What is true is that establishing a market share in a niche with a blog today is probably harder for most of all niches than it was a few years ago. But notice that I said market share – not web traffic.
Because while competition has increased so has the overall amount of web traffic that is being generated by users all over the web.
New blogs are still being created every day, and a lot of them succeed – especially if you don’t just see monetization as the only form of success. Success for many bloggers is being heard – and if even only by a few.
The blogosphere still exists. It has grown from small to very large – and it continues to grow. The crowd of initial bloggers who just wanted their voice heard has attracted more crowds – some professional, some just in it for fun.
The interactions are still there. One of the best ways to generate traffic for a new blog is guest posting on other blogs. Commenting is still a great way to interact – it just feels right on blogs. Social Networks have only increased the options to spread the word about your blog – and they have added a whole new depth to blogging.
Somehow interacting socially via blogs just feels right. A large part of today’s increased daily content creation is done by bloggers. Yes, a lot of that content is crap, but a lot of it is also really good. Of course, great blogs don’t just rise to the top just by creating and publishing great content – but was that ever any different? Reaching out to other people is always a needed activity if you want to show something to the world. Which brings us back to how to treat the social blogosphere:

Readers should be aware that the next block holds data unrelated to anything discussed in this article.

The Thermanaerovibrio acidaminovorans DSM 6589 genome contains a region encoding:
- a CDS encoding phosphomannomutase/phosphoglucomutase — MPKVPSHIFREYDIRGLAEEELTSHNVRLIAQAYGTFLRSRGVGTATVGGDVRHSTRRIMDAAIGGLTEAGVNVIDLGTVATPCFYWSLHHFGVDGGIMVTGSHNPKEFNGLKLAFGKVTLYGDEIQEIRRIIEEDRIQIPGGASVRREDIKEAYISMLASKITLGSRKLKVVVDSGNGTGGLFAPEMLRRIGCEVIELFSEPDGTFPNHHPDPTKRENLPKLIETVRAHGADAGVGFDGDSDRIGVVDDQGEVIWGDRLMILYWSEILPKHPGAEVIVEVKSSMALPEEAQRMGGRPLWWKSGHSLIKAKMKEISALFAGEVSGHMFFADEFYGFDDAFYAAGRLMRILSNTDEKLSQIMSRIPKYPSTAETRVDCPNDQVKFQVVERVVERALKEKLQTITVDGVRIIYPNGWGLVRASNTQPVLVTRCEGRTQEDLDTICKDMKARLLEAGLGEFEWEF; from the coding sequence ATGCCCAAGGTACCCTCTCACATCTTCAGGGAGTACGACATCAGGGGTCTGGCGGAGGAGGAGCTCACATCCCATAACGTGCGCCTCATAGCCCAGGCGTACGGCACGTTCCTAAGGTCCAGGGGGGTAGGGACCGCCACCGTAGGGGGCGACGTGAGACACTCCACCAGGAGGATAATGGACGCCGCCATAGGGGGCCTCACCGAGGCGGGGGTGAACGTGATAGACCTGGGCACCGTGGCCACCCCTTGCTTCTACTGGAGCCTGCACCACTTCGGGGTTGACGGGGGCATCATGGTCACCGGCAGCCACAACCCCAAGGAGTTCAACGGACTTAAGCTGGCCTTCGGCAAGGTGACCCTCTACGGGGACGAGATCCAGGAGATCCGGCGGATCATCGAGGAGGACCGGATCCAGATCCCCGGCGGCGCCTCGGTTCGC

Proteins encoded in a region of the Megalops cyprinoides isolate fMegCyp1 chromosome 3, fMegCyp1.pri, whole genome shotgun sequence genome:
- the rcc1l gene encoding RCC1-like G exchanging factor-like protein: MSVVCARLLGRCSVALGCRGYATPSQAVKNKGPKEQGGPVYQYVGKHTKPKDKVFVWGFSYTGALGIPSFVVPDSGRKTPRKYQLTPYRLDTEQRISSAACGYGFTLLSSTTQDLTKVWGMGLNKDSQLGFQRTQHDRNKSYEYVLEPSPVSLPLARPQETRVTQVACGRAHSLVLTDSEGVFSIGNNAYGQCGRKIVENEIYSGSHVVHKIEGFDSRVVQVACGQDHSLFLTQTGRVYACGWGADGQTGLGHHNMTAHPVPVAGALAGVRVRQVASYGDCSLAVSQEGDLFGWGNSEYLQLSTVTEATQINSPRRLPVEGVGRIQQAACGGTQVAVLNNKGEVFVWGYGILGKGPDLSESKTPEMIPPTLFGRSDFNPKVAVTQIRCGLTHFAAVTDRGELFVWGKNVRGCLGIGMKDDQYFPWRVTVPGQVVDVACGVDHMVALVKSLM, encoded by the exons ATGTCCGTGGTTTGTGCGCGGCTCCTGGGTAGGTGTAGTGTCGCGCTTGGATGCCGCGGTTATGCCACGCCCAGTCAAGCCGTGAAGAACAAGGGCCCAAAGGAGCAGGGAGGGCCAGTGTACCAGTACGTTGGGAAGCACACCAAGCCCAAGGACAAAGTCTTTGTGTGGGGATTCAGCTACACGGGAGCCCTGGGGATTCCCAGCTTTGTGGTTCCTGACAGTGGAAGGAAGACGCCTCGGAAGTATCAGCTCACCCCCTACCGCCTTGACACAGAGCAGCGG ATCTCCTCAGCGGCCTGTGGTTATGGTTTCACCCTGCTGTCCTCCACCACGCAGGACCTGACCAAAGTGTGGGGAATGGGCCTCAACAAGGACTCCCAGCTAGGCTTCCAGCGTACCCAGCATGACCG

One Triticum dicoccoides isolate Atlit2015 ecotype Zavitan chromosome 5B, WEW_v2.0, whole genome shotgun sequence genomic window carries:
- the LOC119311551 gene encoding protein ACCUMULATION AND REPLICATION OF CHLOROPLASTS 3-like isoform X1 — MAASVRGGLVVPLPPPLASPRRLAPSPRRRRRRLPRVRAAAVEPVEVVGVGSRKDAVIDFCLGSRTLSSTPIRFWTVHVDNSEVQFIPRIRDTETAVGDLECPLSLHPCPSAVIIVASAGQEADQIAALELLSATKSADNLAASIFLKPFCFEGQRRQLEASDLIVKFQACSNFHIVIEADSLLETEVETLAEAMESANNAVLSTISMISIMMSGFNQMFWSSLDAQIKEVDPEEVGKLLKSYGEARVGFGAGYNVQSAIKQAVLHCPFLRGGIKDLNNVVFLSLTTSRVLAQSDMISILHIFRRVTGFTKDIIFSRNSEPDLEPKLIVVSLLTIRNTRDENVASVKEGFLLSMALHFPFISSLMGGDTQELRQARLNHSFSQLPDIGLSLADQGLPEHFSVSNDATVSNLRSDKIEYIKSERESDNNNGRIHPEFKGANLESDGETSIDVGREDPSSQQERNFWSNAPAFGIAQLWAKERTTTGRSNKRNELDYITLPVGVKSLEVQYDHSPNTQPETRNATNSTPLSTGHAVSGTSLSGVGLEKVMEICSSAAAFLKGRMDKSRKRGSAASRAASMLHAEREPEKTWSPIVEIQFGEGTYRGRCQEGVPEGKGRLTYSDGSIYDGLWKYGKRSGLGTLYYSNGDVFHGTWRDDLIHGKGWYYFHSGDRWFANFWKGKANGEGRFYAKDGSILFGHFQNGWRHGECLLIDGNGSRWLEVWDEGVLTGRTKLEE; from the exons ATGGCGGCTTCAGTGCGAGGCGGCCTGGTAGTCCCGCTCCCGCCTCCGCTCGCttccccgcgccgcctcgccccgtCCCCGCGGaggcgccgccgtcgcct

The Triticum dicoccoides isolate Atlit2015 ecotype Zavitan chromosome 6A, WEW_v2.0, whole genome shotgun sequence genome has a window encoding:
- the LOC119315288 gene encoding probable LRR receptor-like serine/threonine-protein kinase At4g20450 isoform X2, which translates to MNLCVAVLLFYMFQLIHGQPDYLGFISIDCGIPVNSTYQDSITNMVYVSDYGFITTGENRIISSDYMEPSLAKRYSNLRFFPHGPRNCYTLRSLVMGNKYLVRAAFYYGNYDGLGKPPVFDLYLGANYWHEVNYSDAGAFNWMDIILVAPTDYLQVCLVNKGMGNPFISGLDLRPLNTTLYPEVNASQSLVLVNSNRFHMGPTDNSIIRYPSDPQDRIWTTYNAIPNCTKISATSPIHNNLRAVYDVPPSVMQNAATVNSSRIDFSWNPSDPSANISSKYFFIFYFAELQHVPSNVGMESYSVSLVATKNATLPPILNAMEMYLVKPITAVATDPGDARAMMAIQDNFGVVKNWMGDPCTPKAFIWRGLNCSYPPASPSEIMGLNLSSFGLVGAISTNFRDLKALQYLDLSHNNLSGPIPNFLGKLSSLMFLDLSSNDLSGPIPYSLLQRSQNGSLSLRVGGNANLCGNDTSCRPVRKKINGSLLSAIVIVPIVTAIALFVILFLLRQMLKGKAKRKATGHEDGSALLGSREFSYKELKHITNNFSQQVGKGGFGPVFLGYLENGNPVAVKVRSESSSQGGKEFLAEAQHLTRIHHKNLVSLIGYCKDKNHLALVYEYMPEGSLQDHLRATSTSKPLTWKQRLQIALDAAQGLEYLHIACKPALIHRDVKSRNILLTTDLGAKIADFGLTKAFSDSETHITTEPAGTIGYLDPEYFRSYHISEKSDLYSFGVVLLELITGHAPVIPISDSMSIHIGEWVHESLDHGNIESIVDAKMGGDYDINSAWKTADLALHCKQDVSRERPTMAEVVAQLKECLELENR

What Many Bloggers Are Doing Wrong…
I’ve met and read many people (mostly online marketing consultants) say that a blog is needed for one thing and one thing only. Some of them claim that a blog is needed for SEO. Some others claim it is needed to feed your social networks with content.
While none of this is entirely false and a lot of the time makes sense: Whenever this becomes the sole purpose of blogging, you are missing out.
Whenever you start to treat blogging as an activity outside of social media – only there as a secondary social media or online marketing activity, you are missing the most important aspect of blogging. And that is that blogging is a social media activity itself. It’s a community and audience activity.
The most successful bloggers are bloggers who bring passion into their blogging. Who not just create content for their social media audience aggregated elsewhere, but who interact with their audience within the blogosphere.